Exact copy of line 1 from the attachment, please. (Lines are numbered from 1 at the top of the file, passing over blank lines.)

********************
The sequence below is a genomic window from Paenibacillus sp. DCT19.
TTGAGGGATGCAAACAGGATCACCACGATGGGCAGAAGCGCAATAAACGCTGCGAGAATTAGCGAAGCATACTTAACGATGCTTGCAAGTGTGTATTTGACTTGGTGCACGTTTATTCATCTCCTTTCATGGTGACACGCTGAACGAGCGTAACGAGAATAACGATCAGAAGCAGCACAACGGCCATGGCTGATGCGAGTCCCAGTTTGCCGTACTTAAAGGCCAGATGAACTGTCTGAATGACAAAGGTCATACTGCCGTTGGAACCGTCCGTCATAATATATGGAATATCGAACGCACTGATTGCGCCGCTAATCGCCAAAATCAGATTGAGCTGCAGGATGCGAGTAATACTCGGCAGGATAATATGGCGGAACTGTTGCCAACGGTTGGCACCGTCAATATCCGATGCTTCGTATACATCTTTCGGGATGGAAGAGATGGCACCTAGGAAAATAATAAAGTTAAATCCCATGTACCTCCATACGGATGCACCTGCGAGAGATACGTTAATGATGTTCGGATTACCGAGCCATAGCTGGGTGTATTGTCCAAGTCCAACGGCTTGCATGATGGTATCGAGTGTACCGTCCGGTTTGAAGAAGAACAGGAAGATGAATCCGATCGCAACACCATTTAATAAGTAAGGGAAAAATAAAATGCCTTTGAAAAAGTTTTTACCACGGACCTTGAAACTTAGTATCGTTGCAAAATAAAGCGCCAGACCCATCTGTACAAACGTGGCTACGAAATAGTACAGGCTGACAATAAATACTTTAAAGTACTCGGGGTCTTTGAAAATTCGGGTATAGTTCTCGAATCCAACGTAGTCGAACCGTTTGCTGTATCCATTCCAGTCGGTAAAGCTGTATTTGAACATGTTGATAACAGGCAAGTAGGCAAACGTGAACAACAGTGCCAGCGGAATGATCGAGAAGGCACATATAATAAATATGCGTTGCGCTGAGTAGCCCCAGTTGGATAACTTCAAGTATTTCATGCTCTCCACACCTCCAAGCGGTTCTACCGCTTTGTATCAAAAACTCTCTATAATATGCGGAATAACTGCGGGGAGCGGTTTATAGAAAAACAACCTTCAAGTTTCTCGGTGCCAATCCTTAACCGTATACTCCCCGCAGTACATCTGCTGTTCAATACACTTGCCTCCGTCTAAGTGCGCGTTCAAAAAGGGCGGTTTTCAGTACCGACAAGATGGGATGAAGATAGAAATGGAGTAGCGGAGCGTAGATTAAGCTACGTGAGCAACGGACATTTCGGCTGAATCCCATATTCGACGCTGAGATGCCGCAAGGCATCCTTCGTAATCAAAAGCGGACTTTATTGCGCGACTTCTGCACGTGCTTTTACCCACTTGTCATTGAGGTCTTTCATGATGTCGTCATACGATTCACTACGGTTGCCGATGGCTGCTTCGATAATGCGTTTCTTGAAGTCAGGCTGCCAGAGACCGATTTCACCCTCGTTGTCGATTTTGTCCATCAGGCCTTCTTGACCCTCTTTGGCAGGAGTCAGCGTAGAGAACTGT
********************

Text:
The sequence below is a genomic window from Paenibacillus sp. DCT19.